1. Protein is your your friend. It’s your best friend, actually. It’s your dearest bff, the one who will support you steadfastly while you’re wildly cycling between highs and lows, and who will be there for every single meal whether or not you want it to. Especially when you don’t want it to, actually. Almonds, avocados, cashews, meat, meat, fish, meat, eggs, more meat…when this thing is finished, I’m going vegetarian for a week to recover from the sheer horror of having to handle raw flesh every single day. But, my children are eating things I’d never dreamed they might. And doing so without complaint (almost) for the very simple fact that there’s nothing else in the house to offer then in concession to their complaints. So, they’ve very quickly adjusted to eating what they’ve been served. (Note: I am still giving them dairy, because they’re little growing dudes, and I don’t practice the cow-milk-is-evil religion.
Last night’s basil coconut curry. I’d tell you it’s just as good without rice, but I’d be a liar.
2. Sugar cravings induce weirder dreams than drugs do. I’m making some assumptions, on this one, admittedly, but last night’s marathon REM episode featured a detailed trick-or-treat scavenger hunt of mini Snickers bars hidden by my little brother Patrick all over the front yard of my parent’s-house-but-not-their-house-just-in-this-dream-house. Some of the Snickers were intact and in wrappers, some were crushed up into ice cream topping, but my mission was the same: find and eat. Every.single.one. The next course for the evening was a vivid and detailed dream about fluffy, perfectly-porous pancakes saturated with pure maple syrup and eaten on the balcony of the condo from our Hawaiian honeymoon. People, I’ve got a problem.
3. Alcohol. Don’t miss it that much. What? So surprising, this one, especially given the respective ages of my children. And we’re dabbling (or should I say dribbling?) in potty training right now. But I’m fine without it. And sleeping so much more soundly than after a glass of wine.
4. Breakfast. Somebody just kill me now. No carbs and no cream in my coffee = a study in eggs and misery. Every morning when Dave asks how I’d like my eggs cooked, it feels like he’s offering me the option to take both kids to church alone for a 3 hour Holy Week liturgy in Latin at dinnertime, or travel solo with them on an over-booked United Airlines flight with a 5 hour layover in Atlanta. Um, neither. So I usually end up with over medium.
5. Clothing: feeling looser. In fact, I totally cheated big time and stepped on the scale yesterday after Dave commented on how loosely my expensive Walmart pajama pants were fitting, and I’m down 5 lbs. Um, that’s crazy. Because I ate my weight in cashews on Wednesday, and because it’s been 5 days. (Note: you are not supposed to weigh yourself or take measurements during the Whole30, because it’s a cleaaaaaanse, not a diiiiiiet, got it?) Which leads me to my next point…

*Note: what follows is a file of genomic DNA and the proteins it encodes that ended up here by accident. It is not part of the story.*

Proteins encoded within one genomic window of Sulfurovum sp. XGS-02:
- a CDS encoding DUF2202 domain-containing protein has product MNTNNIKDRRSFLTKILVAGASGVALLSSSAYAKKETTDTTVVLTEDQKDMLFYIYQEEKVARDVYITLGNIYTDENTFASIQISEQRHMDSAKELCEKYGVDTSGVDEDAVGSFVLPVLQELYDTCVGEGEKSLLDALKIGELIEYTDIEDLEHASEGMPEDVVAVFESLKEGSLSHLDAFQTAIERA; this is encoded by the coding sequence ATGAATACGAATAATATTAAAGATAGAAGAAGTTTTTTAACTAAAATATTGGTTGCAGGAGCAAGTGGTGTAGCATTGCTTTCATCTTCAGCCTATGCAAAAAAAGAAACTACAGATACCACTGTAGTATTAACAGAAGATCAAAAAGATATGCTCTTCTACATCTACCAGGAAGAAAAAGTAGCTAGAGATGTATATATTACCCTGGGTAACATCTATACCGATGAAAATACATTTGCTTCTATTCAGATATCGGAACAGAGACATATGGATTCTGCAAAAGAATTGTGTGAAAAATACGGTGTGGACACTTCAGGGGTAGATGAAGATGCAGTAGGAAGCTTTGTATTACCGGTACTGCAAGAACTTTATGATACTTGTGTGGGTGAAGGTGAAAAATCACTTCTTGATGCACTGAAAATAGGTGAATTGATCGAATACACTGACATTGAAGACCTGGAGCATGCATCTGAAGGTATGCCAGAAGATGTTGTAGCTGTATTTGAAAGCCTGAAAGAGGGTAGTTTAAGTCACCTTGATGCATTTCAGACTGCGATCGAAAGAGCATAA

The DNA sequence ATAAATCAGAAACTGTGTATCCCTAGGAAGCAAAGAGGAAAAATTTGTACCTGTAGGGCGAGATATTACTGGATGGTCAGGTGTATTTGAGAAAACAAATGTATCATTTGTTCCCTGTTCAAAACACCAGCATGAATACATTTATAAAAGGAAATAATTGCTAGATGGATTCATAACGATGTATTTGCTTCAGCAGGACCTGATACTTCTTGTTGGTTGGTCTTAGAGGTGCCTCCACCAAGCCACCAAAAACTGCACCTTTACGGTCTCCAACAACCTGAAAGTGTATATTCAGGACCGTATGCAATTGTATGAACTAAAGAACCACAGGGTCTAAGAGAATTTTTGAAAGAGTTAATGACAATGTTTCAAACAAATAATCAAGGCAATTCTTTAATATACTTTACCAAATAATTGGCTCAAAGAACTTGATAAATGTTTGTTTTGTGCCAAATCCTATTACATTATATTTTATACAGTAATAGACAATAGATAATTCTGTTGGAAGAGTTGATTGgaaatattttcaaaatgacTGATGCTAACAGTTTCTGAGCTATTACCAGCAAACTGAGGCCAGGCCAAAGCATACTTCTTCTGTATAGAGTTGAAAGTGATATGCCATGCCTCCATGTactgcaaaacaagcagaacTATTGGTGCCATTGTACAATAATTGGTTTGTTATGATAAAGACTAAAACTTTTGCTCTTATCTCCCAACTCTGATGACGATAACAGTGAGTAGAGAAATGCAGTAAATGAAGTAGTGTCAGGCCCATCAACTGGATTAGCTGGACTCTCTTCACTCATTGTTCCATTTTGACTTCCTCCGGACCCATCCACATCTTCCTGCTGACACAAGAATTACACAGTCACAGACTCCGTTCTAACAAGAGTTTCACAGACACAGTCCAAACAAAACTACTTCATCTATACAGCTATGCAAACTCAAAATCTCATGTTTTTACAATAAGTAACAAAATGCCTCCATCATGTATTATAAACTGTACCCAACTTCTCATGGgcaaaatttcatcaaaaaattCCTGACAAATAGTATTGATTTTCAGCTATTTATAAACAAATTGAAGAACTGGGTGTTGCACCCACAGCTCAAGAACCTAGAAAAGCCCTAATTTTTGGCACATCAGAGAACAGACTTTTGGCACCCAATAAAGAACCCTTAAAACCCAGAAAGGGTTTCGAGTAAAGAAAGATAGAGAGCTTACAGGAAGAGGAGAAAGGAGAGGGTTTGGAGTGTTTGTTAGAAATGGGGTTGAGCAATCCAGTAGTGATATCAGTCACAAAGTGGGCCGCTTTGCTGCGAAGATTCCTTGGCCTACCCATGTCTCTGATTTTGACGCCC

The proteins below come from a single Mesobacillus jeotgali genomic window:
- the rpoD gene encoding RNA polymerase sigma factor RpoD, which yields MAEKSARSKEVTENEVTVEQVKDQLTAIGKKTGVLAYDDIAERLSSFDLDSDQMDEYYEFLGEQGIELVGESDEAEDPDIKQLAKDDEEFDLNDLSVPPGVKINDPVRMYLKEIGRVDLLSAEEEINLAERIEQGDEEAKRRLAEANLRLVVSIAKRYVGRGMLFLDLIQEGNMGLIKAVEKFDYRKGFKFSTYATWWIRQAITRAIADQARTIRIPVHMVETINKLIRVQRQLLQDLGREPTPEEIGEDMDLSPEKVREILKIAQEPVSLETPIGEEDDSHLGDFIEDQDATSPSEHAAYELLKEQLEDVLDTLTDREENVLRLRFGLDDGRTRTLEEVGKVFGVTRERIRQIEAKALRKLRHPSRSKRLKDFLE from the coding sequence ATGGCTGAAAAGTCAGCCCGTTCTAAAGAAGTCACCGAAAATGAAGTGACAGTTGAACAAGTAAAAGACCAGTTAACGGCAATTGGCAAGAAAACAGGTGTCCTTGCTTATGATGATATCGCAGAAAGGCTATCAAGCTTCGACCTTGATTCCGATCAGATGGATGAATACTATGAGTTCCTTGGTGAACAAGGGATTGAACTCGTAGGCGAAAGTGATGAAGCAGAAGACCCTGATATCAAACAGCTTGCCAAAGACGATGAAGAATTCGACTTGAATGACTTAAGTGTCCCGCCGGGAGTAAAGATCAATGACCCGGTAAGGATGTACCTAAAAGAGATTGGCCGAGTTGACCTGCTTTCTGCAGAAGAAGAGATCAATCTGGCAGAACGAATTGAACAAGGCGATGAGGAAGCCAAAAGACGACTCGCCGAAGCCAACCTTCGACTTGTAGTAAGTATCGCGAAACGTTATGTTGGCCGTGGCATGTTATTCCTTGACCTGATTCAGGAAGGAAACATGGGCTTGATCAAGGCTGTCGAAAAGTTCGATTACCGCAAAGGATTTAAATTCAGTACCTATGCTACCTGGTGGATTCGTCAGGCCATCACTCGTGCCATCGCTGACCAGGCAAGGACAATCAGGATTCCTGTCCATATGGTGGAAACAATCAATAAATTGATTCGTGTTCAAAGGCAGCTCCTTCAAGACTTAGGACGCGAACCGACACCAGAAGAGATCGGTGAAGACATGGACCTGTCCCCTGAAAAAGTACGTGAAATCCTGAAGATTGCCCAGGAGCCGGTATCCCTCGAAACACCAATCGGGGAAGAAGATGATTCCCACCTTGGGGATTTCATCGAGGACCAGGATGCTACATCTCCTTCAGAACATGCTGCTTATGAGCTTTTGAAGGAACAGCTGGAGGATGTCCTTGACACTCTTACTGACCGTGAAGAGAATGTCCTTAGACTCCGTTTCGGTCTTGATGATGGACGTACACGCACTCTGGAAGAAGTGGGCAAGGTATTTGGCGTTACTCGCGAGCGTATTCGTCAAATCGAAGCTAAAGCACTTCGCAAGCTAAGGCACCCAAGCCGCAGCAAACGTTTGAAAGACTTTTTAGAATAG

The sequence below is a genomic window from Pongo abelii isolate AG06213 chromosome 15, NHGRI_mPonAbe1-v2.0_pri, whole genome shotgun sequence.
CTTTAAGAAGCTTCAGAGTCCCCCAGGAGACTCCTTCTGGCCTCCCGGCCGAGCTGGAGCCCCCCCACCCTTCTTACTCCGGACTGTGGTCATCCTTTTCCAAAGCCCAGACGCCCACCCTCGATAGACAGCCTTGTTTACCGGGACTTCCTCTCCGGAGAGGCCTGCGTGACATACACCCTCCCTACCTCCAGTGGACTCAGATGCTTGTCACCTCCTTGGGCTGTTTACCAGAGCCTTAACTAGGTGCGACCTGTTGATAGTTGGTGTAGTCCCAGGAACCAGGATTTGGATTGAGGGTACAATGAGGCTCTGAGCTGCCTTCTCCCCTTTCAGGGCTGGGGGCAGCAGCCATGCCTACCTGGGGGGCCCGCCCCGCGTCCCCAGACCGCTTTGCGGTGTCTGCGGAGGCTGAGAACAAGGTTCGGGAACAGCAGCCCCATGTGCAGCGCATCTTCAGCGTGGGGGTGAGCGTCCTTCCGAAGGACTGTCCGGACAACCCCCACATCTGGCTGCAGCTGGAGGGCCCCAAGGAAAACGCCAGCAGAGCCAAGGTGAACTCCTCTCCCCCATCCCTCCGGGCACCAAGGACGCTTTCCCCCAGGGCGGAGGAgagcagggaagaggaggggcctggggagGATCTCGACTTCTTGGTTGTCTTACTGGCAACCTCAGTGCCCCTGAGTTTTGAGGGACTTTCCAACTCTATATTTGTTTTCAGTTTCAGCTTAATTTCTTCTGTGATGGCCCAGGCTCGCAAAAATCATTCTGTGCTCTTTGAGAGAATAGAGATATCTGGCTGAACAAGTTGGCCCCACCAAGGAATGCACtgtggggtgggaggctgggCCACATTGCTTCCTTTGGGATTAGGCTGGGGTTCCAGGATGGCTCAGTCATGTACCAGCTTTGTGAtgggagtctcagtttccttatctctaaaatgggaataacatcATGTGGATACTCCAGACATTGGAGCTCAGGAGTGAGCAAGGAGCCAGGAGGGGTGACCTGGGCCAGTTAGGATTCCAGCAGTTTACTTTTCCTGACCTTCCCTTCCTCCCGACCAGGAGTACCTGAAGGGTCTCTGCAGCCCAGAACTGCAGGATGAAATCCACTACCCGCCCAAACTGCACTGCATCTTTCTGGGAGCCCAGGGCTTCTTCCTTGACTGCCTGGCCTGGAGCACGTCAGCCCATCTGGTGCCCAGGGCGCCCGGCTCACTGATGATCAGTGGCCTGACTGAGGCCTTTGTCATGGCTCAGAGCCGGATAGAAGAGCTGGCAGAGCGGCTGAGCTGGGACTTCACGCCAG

6. Cheating. Confession: this week I’ve snuck: 1 vanilla yogurt, 1 gluten-free snack cake (stolen from my 2 year-old during his naptime, no less) and 1 bowl of gluten free cornflakes. Technically, this disqualifies me from the Whole30 experience, according to their self-appointed guidelines. But, but, I know myself well enough to know that if I admit defeat now, I’ll spiral into a McDonad’s-fueled tailspin of french fries and Coke, and it won’t be pretty.
So imagine my surprise when I was able to very calmly identify the infraction to myself and then…move on. It was like having a healthy, grown-up relationship with food. My internal dialogue went something like this: ‘Oh, I just ate that yogurt because it seemed like it would be really satisfying. I wasn’t supposed to, according to the guidelines of this program, but that’s okay, because now I’ll go back to eating the way I’ve committed to.’ When usually it would be all: ‘Yogurt was ILLEGAL, and now I am DOOMED and it doesn’t matter what I eat because I ruined it now I’m going to finish a whole box of cereal BY MY SELF BECAUSE I’M SCREWED.’
7. Stable blood sugar levels = non-crazy mommy. I’ve found myself much more receptive to my children’s needs and possessing a much higher tolerance for their varies and sundry missteps and misbehaviors throughout the day. Since I can no longer eat (or drink) my feelings at naptime, I have resorted to actually feeling them, evaluating them for evidence of truth, and then reacting accordingly. For example, I might have said, on Wednesday,’Oh Joey, you just coated the bathroom in urine because you insisted on picking up your own potty to dump it out? Okay, here’s a bottle of cleaning spray and some baby wipes. Get to work.’ Instead of early enforcing an early nap time and then inhaling a bag of taco chips to lift my pee-soaked spirits.
So there it is, folks, the good, the bad, and the ugly. I can’t believe we have 24 more days of this insanity…but, but…I’m curious and hopeful to see what lies ahead.